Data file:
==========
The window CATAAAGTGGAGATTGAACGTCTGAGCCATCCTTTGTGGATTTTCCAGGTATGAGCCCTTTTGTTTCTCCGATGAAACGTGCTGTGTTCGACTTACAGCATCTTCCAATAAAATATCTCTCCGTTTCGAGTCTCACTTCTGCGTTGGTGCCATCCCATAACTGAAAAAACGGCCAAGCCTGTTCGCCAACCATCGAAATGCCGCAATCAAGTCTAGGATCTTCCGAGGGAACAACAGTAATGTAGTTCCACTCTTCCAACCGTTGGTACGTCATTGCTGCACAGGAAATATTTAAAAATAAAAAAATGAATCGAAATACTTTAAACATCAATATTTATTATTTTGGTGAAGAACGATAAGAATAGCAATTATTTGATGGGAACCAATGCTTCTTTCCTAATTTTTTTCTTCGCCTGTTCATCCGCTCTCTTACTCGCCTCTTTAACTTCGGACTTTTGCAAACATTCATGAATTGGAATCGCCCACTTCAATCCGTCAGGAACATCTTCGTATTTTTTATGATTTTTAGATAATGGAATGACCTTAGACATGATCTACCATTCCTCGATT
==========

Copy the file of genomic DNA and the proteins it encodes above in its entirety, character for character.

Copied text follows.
The window CATAAAGTGGAGATTGAACGTCTGAGCCATCCTTTGTGGATTTTCCAGGTATGAGCCCTTTTGTTTCTCCGATGAAACGTGCTGTGTTCGACTTACAGCATCTTCCAATAAAATATCTCTCCGTTTCGAGTCTCACTTCTGCGTTGGTGCCATCCCATAACTGAAAAAACGGCCAAGCCTGTTCGCCAACCATCGAAATGCCGCAATCAAGTCTAGGATCTTCCGAGGGAACAACAGTAATGTAGTTCCACTCTTCCAACCGTTGGTACGTCATTGCTGCACAGGAAATATTTAAAAATAAAAAAATGAATCGAAATACTTTAAACATCAATATTTATTATTTTGGTGAAGAACGATAAGAATAGCAATTATTTGATGGGAACCAATGCTTCTTTCCTAATTTTTTTCTTCGCCTGTTCATCCGCTCTCTTACTCGCCTCTTTAACTTCGGACTTTTGCAAACATTCATGAATTGGAATCGCCCACTTCAATCCGTCAGGAACATCTTCGTATTTTTTATGATTTTTAGATAATGGAATGACCTTAGACATGATCTACCATTCCTCGATT